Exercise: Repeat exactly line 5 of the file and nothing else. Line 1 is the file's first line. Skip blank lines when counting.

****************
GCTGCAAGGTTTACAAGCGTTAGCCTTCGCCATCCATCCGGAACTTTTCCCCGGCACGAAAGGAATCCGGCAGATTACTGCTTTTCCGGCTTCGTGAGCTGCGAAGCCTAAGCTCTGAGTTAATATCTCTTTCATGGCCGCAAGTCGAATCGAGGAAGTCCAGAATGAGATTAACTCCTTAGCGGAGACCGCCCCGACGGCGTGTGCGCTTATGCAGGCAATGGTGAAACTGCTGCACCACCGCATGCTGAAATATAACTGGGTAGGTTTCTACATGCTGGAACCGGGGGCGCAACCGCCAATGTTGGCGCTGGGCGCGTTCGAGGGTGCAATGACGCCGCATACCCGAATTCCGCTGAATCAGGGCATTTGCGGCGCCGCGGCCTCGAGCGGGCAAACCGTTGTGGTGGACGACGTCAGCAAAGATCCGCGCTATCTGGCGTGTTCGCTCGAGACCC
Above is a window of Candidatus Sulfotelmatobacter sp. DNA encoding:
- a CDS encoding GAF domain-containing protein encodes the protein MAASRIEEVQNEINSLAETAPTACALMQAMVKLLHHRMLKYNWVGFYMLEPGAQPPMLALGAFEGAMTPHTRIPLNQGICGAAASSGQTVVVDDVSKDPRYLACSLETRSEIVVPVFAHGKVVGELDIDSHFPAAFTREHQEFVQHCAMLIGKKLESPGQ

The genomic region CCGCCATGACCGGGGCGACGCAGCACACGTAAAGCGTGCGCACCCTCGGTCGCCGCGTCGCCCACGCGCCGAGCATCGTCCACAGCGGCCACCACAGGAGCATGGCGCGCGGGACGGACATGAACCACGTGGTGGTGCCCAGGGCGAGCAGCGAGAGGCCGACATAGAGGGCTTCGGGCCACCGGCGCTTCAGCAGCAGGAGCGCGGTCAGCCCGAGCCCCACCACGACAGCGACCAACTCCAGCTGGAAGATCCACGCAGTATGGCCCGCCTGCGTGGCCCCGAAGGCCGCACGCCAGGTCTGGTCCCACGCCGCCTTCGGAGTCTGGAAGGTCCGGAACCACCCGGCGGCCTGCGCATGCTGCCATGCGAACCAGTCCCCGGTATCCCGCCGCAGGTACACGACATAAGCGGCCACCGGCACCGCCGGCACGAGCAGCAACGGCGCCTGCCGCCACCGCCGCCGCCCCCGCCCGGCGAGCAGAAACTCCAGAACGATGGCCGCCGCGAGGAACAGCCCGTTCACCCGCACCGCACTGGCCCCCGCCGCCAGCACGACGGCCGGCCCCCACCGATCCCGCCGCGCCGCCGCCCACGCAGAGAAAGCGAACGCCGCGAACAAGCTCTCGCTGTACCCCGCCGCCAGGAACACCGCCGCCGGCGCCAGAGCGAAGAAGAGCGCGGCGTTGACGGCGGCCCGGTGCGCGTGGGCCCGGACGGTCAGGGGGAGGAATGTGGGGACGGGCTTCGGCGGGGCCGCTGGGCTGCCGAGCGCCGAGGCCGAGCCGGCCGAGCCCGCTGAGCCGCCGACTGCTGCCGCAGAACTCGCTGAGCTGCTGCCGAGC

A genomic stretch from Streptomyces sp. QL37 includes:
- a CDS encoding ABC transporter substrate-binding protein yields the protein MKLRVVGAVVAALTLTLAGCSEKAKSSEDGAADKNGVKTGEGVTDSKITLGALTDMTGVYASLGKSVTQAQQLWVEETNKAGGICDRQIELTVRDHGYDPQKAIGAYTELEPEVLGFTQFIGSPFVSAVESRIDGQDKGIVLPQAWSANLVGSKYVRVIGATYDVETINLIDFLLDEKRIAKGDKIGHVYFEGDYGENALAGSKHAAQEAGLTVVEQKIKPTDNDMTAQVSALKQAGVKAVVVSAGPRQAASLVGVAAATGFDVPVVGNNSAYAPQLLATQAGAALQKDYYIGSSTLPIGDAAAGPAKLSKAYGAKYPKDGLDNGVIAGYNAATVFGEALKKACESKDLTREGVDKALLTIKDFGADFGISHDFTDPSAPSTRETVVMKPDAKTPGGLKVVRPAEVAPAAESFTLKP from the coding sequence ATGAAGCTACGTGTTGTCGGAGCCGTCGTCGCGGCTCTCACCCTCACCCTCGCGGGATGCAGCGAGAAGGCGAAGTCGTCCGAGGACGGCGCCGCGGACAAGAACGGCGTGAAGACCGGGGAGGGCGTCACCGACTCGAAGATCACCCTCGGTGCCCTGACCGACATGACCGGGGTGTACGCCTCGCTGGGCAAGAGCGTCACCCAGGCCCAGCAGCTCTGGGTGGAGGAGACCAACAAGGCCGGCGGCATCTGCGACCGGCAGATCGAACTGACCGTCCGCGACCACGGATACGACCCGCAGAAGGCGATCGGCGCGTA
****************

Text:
A genomic stretch from Streptomyces sp. QL37 includes: